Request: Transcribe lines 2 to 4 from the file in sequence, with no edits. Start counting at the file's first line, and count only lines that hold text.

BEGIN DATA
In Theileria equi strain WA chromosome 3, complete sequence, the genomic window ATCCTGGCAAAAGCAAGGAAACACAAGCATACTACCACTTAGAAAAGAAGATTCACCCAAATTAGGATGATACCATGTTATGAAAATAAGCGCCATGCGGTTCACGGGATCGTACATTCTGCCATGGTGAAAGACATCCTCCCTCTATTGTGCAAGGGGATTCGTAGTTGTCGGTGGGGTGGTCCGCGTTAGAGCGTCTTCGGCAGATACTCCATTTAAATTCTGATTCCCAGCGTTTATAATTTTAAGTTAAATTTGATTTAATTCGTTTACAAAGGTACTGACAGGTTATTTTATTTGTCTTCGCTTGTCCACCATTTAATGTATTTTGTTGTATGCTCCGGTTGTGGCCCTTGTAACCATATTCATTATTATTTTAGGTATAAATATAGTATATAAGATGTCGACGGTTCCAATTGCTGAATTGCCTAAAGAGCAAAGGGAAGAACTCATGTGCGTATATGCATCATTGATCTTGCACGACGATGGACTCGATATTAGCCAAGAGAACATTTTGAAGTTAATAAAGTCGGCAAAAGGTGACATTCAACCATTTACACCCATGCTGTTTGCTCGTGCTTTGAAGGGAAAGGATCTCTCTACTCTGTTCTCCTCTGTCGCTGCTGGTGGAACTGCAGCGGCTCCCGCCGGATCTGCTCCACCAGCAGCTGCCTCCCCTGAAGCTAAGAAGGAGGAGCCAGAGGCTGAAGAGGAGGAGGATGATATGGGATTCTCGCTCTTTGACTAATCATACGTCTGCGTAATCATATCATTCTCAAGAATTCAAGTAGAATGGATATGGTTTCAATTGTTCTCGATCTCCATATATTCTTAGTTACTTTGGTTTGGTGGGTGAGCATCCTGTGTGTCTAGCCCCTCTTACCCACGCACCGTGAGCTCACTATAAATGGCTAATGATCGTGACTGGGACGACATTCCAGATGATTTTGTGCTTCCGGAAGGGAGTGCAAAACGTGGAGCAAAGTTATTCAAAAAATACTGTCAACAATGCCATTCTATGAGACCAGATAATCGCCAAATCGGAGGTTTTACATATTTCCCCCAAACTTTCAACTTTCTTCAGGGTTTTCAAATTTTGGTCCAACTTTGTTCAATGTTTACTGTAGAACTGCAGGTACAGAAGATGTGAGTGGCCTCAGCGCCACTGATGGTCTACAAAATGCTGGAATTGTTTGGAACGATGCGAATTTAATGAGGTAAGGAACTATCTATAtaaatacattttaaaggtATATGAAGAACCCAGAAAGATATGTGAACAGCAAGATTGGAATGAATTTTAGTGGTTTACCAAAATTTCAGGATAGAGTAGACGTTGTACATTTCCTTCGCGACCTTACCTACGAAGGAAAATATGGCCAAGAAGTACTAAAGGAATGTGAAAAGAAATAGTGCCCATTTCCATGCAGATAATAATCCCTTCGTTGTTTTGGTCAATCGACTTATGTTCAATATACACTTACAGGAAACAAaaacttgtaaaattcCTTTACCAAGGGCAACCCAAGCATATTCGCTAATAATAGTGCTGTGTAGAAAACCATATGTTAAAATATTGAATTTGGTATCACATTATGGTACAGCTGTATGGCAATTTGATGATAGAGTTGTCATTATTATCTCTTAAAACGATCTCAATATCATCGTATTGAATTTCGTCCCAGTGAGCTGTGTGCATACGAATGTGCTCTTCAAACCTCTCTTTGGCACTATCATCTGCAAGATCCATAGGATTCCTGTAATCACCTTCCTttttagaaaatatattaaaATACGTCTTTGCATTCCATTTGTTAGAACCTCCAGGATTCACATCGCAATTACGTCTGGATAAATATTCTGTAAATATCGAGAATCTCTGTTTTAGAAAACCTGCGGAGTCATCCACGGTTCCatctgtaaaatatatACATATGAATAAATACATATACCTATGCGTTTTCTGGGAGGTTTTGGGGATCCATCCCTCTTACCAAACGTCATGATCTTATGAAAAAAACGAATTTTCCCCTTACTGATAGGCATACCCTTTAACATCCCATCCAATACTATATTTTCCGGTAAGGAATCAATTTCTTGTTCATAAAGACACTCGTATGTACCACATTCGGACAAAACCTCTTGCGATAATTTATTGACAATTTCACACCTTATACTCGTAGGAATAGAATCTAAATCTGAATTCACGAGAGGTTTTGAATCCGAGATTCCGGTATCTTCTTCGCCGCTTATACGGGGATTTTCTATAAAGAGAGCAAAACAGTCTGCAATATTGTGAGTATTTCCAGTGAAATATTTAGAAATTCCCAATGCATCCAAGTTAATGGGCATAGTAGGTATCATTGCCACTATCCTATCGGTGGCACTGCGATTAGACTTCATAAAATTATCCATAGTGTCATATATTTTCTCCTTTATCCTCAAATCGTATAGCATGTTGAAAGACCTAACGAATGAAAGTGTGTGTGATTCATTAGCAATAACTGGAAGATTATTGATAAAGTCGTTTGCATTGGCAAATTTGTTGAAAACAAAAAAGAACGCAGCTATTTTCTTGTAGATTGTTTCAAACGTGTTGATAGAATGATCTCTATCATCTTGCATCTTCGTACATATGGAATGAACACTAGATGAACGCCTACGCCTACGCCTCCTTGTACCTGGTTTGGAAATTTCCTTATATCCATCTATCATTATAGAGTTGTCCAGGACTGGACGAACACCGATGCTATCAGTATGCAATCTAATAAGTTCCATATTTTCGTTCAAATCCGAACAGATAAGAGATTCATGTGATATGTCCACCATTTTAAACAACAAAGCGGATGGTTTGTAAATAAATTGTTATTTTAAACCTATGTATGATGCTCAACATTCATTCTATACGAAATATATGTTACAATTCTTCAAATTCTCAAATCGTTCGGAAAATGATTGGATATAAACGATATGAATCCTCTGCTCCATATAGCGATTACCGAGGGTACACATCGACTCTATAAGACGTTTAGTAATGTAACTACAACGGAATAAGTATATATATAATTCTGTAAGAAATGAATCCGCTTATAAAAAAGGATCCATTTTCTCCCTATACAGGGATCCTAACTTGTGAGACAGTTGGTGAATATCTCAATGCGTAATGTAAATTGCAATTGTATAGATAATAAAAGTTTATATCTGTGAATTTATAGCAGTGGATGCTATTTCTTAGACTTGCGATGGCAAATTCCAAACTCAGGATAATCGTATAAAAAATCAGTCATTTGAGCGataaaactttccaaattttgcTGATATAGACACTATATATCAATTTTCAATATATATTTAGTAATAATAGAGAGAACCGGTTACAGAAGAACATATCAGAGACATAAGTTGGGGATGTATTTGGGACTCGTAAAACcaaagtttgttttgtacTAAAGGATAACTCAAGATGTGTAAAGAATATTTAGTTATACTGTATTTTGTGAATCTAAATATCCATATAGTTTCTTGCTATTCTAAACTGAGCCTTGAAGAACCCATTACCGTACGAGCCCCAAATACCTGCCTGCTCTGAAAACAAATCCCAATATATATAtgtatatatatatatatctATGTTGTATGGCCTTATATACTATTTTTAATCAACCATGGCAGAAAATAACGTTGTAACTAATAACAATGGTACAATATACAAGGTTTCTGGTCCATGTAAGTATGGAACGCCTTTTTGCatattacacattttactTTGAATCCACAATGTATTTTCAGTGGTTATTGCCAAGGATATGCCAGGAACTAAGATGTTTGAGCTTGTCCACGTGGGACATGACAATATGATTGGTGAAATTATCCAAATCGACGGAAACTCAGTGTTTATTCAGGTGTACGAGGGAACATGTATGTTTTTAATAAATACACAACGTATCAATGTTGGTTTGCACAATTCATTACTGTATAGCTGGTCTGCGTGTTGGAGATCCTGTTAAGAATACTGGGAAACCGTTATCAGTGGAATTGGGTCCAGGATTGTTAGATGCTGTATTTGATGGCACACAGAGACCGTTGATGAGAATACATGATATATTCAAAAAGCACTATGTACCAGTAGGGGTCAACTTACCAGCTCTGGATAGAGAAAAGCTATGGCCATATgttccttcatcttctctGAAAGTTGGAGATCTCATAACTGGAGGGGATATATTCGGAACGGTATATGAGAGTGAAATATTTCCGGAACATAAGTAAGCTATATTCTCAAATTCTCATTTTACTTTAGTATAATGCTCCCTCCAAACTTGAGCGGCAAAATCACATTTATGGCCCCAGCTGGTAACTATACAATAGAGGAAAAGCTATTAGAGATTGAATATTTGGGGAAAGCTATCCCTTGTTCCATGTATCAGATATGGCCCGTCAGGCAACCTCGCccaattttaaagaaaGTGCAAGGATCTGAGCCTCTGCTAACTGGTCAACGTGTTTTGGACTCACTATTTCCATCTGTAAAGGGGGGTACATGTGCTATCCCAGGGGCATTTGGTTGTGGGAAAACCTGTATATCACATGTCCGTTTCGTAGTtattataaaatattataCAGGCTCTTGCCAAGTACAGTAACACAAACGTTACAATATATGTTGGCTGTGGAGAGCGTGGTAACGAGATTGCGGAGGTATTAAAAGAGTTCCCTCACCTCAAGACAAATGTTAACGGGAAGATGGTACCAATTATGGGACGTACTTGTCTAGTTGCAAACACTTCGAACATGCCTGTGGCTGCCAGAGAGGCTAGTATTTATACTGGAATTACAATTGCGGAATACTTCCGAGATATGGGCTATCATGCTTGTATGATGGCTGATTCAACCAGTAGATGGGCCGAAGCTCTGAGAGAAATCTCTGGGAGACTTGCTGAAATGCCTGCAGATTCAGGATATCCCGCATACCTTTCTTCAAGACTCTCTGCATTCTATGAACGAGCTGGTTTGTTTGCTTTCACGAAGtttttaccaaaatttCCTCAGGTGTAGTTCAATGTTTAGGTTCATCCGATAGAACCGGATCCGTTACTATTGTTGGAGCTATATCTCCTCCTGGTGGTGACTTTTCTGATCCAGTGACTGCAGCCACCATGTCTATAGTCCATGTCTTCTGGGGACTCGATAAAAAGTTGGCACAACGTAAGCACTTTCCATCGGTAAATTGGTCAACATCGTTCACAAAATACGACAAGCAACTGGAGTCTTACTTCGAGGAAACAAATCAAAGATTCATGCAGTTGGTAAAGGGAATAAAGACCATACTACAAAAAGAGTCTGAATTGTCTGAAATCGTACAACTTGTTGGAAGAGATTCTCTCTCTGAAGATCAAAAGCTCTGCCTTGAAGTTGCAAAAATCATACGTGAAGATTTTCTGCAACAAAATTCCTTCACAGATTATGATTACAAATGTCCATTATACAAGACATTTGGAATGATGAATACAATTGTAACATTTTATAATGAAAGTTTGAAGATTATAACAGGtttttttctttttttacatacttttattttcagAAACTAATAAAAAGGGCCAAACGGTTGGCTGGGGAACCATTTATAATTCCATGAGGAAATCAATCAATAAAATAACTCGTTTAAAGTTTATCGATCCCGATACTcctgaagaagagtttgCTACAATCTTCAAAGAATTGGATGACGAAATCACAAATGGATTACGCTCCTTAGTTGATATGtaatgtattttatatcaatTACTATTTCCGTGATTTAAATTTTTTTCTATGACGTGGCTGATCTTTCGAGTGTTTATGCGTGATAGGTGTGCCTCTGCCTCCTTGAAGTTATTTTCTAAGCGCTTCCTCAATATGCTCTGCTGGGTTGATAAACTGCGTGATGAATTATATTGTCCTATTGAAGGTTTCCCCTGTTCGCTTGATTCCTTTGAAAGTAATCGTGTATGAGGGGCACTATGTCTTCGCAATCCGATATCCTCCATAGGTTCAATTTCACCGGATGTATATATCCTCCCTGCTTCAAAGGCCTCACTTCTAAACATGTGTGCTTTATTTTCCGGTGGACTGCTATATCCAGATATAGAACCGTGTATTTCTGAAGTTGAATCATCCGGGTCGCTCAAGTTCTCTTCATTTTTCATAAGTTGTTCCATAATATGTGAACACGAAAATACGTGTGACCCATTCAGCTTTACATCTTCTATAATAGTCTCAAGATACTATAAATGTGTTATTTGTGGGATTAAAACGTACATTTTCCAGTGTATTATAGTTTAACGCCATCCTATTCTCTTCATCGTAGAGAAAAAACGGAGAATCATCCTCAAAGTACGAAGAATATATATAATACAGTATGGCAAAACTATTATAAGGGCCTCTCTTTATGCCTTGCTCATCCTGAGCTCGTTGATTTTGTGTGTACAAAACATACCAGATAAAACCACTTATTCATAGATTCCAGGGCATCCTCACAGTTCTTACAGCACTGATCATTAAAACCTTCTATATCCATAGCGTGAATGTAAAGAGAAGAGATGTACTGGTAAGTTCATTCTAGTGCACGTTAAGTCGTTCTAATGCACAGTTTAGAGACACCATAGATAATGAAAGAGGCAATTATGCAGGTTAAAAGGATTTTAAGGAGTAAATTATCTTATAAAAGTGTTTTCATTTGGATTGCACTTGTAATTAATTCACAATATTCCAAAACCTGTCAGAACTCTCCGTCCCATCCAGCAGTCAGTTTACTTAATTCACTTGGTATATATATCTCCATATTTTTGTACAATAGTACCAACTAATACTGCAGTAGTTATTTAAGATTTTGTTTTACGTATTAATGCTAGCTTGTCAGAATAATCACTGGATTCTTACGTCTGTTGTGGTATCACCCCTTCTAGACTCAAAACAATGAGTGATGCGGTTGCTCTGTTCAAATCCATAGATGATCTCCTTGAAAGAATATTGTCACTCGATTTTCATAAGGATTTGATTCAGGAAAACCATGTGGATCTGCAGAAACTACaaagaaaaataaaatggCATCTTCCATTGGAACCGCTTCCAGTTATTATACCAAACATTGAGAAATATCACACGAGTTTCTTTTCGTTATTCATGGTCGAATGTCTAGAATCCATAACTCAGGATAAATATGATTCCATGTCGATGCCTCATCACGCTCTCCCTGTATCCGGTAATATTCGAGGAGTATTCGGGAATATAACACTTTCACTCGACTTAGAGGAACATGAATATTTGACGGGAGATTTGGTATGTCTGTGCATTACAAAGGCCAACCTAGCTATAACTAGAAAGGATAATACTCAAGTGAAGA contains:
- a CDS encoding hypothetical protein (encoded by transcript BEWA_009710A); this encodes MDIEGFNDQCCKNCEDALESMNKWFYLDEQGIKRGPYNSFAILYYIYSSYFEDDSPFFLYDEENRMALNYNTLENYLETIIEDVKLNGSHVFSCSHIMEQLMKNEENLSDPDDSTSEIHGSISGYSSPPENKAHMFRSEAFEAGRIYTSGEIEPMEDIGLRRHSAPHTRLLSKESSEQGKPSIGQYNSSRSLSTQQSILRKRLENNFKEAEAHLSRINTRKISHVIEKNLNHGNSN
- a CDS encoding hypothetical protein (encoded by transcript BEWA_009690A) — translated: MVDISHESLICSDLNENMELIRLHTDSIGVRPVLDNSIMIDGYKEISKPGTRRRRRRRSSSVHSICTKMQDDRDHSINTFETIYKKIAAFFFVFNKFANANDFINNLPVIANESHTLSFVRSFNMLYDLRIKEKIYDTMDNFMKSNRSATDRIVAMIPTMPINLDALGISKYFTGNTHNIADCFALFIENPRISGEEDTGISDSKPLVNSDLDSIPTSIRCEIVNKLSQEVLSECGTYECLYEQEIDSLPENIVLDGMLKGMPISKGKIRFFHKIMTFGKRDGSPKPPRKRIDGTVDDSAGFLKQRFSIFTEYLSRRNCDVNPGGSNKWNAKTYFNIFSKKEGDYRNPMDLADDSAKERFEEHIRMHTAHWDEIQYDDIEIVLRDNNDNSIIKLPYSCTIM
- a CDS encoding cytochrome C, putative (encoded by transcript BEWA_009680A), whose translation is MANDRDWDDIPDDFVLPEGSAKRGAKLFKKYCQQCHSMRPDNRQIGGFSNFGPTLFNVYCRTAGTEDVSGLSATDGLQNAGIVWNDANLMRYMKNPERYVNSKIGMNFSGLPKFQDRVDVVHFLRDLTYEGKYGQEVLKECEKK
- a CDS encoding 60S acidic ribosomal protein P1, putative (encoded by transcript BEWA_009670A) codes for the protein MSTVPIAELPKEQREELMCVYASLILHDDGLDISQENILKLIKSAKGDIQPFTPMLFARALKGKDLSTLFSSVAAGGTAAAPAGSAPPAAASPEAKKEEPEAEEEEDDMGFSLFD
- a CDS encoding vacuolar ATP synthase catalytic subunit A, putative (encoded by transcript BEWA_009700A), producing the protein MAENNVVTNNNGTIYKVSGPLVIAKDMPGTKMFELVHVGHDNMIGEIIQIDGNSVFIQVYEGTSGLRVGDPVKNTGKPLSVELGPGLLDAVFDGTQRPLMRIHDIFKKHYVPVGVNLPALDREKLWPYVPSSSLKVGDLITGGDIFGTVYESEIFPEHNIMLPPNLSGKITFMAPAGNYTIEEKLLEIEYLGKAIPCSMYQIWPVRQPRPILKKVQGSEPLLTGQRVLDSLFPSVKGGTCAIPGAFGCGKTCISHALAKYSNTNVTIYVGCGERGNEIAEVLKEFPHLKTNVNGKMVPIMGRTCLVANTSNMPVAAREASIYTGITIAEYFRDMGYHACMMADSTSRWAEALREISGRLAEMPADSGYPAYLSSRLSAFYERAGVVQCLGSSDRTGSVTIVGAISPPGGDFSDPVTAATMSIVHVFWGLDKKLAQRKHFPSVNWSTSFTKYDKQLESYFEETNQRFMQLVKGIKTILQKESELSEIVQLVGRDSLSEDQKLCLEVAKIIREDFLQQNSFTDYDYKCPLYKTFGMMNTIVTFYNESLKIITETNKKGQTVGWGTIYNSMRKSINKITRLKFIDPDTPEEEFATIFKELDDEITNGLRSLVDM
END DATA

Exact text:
- a CDS encoding hypothetical protein (encoded by transcript BEWA_009710A); this encodes MDIEGFNDQCCKNCEDALESMNKWFYLDEQGIKRGPYNSFAILYYIYSSYFEDDSPFFLYDEENRMALNYNTLENYLETIIEDVKLNGSHVFSCSHIMEQLMKNEENLSDPDDSTSEIHGSISGYSSPPENKAHMFRSEAFEAGRIYTSGEIEPMEDIGLRRHSAPHTRLLSKESSEQGKPSIGQYNSSRSLSTQQSILRKRLENNFKEAEAHLSRINTRKISHVIEKNLNHGNSN
- a CDS encoding hypothetical protein (encoded by transcript BEWA_009690A) — translated: MVDISHESLICSDLNENMELIRLHTDSIGVRPVLDNSIMIDGYKEISKPGTRRRRRRRSSSVHSICTKMQDDRDHSINTFETIYKKIAAFFFVFNKFANANDFINNLPVIANESHTLSFVRSFNMLYDLRIKEKIYDTMDNFMKSNRSATDRIVAMIPTMPINLDALGISKYFTGNTHNIADCFALFIENPRISGEEDTGISDSKPLVNSDLDSIPTSIRCEIVNKLSQEVLSECGTYECLYEQEIDSLPENIVLDGMLKGMPISKGKIRFFHKIMTFGKRDGSPKPPRKRIDGTVDDSAGFLKQRFSIFTEYLSRRNCDVNPGGSNKWNAKTYFNIFSKKEGDYRNPMDLADDSAKERFEEHIRMHTAHWDEIQYDDIEIVLRDNNDNSIIKLPYSCTIM
- a CDS encoding cytochrome C, putative (encoded by transcript BEWA_009680A), whose translation is MANDRDWDDIPDDFVLPEGSAKRGAKLFKKYCQQCHSMRPDNRQIGGFSNFGPTLFNVYCRTAGTEDVSGLSATDGLQNAGIVWNDANLMRYMKNPERYVNSKIGMNFSGLPKFQDRVDVVHFLRDLTYEGKYGQEVLKECEKK